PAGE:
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I know that a hit and run is a misdemeanor in California when there are only property damages, but does this also applies to a collision in a private property? How is a typical bump in a parking lot handled by California law?

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California Vehicle Code §20002 et seq deal with hit and run property damage to vehicles. The first sentence of this section defines its application:

20002
(a) The driver of any vehicle involved in an accident resulting only in damage to any property, including vehicles, shall immediately stop the vehicle at the nearest location that will not impede traffic or otherwise jeopardize the safety of other motorists...

No statement later in this section, or in a subsequent section, restricts its operation to public streets or rights-of-way.

California hit-and-run laws apply, therefore, to both public streets and to private property.

In this day and age, if you notify law enforcement, you're very unlikely to get any police interest or response. You can report the matter to your own insurance company if you wish, and investigate on your own. If you have clues or evidence identifying the offending vehicle or driver, you could proceed against them in Small Claims Court.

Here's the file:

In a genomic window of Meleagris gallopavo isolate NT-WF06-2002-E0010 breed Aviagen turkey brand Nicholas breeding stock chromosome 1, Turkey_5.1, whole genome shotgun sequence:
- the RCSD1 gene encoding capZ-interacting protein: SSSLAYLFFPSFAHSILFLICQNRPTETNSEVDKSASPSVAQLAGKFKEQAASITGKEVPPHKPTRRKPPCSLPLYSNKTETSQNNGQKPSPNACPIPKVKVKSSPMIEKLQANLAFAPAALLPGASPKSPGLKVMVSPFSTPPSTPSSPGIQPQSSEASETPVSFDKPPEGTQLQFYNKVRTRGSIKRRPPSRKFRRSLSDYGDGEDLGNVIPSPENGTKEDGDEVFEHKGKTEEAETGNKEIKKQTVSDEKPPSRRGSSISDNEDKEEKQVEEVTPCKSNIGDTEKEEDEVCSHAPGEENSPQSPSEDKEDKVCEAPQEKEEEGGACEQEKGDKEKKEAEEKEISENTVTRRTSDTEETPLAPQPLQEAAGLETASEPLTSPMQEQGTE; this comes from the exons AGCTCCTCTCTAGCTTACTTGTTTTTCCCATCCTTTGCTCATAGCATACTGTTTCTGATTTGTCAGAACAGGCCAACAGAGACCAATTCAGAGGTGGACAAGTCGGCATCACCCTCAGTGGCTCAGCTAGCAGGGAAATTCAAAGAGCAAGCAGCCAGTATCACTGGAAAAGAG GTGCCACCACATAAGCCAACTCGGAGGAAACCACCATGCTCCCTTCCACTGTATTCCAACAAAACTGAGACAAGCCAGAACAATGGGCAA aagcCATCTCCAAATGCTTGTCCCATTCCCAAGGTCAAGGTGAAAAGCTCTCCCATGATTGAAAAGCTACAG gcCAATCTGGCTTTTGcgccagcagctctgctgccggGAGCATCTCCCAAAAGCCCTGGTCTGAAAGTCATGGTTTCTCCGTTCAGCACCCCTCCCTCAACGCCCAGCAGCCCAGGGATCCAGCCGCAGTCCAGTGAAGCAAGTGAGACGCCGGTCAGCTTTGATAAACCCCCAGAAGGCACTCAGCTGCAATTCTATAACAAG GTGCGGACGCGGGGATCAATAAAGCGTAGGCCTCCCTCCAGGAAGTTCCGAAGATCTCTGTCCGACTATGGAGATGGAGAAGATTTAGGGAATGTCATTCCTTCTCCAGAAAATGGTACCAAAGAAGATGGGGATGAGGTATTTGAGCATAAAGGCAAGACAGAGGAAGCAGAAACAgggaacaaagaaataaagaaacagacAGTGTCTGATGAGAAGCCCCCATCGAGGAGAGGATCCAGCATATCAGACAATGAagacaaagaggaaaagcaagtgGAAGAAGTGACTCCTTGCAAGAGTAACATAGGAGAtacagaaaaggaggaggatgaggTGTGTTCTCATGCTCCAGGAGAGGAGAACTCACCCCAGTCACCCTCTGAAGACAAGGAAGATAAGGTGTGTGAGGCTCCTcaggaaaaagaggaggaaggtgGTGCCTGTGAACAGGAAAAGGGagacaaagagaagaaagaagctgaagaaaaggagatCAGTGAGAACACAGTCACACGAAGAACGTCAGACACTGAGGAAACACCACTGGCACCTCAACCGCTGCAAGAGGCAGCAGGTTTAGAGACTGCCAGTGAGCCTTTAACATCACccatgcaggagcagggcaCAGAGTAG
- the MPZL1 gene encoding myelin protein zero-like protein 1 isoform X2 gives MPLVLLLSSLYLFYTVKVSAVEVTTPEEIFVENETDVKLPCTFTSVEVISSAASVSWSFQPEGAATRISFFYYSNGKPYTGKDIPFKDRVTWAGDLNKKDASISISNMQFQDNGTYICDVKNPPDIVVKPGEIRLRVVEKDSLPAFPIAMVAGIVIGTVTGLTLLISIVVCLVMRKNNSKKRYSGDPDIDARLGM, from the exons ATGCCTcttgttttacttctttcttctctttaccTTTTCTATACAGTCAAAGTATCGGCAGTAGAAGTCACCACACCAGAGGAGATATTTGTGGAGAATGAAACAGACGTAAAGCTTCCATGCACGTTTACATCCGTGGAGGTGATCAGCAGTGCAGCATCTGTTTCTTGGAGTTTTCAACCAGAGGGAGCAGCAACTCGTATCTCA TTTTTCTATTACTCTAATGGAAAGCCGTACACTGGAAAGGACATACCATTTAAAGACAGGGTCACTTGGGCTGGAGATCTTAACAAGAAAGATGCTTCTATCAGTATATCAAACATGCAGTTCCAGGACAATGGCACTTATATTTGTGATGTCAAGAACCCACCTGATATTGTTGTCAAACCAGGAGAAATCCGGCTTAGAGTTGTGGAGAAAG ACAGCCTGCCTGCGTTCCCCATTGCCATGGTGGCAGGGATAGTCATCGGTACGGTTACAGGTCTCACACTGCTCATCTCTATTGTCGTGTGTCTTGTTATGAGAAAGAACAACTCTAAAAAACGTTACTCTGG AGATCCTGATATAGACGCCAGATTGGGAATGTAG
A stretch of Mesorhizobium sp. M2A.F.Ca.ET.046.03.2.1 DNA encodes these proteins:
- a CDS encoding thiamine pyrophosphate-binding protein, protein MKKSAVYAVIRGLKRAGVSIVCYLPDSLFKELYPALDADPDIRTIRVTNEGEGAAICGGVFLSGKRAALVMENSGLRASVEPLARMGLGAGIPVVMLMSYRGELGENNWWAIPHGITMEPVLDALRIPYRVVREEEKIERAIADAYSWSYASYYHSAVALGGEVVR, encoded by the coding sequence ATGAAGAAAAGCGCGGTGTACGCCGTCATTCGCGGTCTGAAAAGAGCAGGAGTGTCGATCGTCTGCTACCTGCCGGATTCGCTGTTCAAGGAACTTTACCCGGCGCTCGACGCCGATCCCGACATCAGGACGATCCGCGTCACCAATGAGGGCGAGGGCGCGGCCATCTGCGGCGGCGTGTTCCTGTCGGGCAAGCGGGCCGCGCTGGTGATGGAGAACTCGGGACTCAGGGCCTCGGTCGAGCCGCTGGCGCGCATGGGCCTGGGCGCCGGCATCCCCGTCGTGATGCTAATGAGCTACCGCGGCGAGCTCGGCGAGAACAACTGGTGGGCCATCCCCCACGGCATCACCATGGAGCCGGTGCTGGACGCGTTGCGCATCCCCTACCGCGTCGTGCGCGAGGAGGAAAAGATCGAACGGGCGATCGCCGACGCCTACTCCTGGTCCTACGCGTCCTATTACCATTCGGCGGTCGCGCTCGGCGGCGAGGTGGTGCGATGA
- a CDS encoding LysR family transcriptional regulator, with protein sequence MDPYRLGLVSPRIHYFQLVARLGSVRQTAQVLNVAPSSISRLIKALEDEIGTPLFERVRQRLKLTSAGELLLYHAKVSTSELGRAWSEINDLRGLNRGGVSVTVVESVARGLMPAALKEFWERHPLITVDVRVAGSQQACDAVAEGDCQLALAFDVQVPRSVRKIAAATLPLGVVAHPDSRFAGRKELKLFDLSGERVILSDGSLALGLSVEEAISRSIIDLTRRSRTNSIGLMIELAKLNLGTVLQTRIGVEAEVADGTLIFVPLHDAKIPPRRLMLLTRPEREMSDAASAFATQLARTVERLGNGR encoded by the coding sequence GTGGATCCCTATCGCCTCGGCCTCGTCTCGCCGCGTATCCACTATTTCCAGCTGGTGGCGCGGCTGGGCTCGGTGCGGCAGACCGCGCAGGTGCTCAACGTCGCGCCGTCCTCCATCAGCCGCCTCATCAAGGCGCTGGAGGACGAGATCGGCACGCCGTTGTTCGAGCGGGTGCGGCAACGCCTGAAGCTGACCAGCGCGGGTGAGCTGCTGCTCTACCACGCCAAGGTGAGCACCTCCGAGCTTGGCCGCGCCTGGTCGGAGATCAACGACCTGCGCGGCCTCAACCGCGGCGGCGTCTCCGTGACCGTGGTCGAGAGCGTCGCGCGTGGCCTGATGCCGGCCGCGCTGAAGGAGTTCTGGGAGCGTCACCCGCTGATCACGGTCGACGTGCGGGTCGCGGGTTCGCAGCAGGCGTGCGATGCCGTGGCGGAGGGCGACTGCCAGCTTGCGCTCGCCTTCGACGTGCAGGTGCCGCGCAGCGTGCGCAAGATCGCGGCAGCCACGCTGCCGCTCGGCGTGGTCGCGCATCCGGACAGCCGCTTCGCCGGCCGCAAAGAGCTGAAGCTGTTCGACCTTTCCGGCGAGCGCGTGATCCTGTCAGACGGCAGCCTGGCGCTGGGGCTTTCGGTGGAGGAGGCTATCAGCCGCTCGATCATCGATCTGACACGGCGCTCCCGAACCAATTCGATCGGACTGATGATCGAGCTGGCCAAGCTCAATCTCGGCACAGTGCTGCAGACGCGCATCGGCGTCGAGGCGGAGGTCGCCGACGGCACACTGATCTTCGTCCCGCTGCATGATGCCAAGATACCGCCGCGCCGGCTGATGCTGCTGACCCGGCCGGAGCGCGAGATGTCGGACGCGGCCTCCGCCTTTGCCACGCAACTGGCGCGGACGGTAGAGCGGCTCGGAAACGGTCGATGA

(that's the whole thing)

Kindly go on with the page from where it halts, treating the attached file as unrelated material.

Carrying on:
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  • In California they are not even responding to domestic violence those days 😅 – Gabriel Diego Aug 2 at 20:32
  • Not true in my city. They won't respond to a minor fender-bender, but will to a more serious collision even if no one is injured. They absolutely will respond to complaints or reports of domestic violence. – DavidSupportsMonica Aug 2 at 20:42
  • I was recently attacked by a woman and they didn't show up. They did show up a few hours later, but I didn't want to pursue the matter anymore after that. – Gabriel Diego Aug 3 at 3:46

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